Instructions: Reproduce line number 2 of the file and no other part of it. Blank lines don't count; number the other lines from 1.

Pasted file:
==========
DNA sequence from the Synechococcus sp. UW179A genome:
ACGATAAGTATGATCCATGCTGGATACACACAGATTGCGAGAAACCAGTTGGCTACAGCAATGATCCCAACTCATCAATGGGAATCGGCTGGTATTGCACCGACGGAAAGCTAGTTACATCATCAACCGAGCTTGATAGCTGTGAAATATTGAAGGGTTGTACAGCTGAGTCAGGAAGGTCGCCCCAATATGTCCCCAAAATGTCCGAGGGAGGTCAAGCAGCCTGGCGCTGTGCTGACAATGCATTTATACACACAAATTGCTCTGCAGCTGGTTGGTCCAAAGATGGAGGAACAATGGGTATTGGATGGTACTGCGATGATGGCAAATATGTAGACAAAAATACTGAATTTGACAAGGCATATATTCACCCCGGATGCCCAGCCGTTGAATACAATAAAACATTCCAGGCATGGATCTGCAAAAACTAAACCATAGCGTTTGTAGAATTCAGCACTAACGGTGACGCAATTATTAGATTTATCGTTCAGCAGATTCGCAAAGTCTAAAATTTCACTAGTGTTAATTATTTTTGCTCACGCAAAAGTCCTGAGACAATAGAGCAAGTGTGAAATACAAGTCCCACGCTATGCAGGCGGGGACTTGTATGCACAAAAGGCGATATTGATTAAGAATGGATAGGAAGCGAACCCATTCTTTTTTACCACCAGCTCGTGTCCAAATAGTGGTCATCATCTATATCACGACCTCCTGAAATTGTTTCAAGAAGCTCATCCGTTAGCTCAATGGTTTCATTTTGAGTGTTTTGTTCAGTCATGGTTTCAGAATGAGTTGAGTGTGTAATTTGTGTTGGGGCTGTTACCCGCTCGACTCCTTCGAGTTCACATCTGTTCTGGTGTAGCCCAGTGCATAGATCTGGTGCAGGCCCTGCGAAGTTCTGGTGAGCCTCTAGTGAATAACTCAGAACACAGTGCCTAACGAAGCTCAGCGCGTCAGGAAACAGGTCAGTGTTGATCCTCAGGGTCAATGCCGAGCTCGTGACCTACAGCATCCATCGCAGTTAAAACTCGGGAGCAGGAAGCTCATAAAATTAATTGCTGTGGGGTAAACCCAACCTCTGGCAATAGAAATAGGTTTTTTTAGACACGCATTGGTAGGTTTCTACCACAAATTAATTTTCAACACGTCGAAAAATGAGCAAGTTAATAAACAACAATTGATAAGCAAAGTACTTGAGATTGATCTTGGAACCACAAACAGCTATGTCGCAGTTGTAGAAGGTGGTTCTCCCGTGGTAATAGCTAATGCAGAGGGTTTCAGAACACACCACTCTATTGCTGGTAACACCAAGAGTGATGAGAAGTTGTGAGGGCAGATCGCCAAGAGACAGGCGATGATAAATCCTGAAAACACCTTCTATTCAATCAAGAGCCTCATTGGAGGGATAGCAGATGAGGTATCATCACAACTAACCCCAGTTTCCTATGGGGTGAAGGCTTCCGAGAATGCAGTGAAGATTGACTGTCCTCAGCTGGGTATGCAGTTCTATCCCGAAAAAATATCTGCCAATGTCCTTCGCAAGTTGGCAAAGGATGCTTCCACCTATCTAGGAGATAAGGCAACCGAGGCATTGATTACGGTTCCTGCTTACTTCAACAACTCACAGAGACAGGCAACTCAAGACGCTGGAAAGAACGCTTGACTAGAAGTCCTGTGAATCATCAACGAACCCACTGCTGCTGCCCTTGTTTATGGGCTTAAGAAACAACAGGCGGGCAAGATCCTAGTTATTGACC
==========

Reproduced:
ACGATAAGTATGATCCATGCTGGATACACACAGATTGCGAGAAACCAGTTGGCTACAGCAATGATCCCAACTCATCAATGGGAATCGGCTGGTATTGCACCGACGGAAAGCTAGTTACATCATCAACCGAGCTTGATAGCTGTGAAATATTGAAGGGTTGTACAGCTGAGTCAGGAAGGTCGCCCCAATATGTCCCCAAAATGTCCGAGGGAGGTCAAGCAGCCTGGCGCTGTGCTGACAATGCATTTATACACACAAATTGCTCTGCAGCTGGTTGGTCCAAAGATGGAGGAACAATGGGTATTGGATGGTACTGCGATGATGGCAAATATGTAGACAAAAATACTGAATTTGACAAGGCATATATTCACCCCGGATGCCCAGCCGTTGAATACAATAAAACATTCCAGGCATGGATCTGCAAAAACTAAACCATAGCGTTTGTAGAATTCAGCACTAACGGTGACGCAATTATTAGATTTATCGTTCAGCAGATTCGCAAAGTCTAAAATTTCACTAGTGTTAATTATTTTTGCTCACGCAAAAGTCCTGAGACAATAGAGCAAGTGTGAAATACAAGTCCCACGCTATGCAGGCGGGGACTTGTATGCACAAAAGGCGATATTGATTAAGAATGGATAGGAAGCGAACCCATTCTTTTTTACCACCAGCTCGTGTCCAAATAGTGGTCATCATCTATATCACGACCTCCTGAAATTGTTTCAAGAAGCTCATCCGTTAGCTCAATGGTTTCATTTTGAGTGTTTTGTTCAGTCATGGTTTCAGAATGAGTTGAGTGTGTAATTTGTGTTGGGGCTGTTACCCGCTCGACTCCTTCGAGTTCACATCTGTTCTGGTGTAGCCCAGTGCATAGATCTGGTGCAGGCCCTGCGAAGTTCTGGTGAGCCTCTAGTGAATAACTCAGAACACAGTGCCTAACGAAGCTCAGCGCGTCAGGAAACAGGTCAGTGTTGATCCTCAGGGTCAATGCCGAGCTCGTGACCTACAGCATCCATCGCAGTTAAAACTCGGGAGCAGGAAGCTCATAAAATTAATTGCTGTGGGGTAAACCCAACCTCTGGCAATAGAAATAGGTTTTTTTAGACACGCATTGGTAGGTTTCTACCACAAATTAATTTTCAACACGTCGAAAAATGAGCAAGTTAATAAACAACAATTGATAAGCAAAGTACTTGAGATTGATCTTGGAACCACAAACAGCTATGTCGCAGTTGTAGAAGGTGGTTCTCCCGTGGTAATAGCTAATGCAGAGGGTTTCAGAACACACCACTCTATTGCTGGTAACACCAAGAGTGATGAGAAGTTGTGAGGGCAGATCGCCAAGAGACAGGCGATGATAAATCCTGAAAACACCTTCTATTCAATCAAGAGCCTCATTGGAGGGATAGCAGATGAGGTATCATCACAACTAACCCCAGTTTCCTATGGGGTGAAGGCTTCCGAGAATGCAGTGAAGATTGACTGTCCTCAGCTGGGTATGCAGTTCTATCCCGAAAAAATATCTGCCAATGTCCTTCGCAAGTTGGCAAAGGATGCTTCCACCTATCTAGGAGATAAGGCAACCGAGGCATTGATTACGGTTCCTGCTTACTTCAACAACTCACAGAGACAGGCAACTCAAGACGCTGGAAAGAACGCTTGACTAGAAGTCCTGTGAATCATCAACGAACCCACTGCTGCTGCCCTTGTTTATGGGCTTAAGAAACAACAGGCGGGCAAGATCCTAGTTATTGACC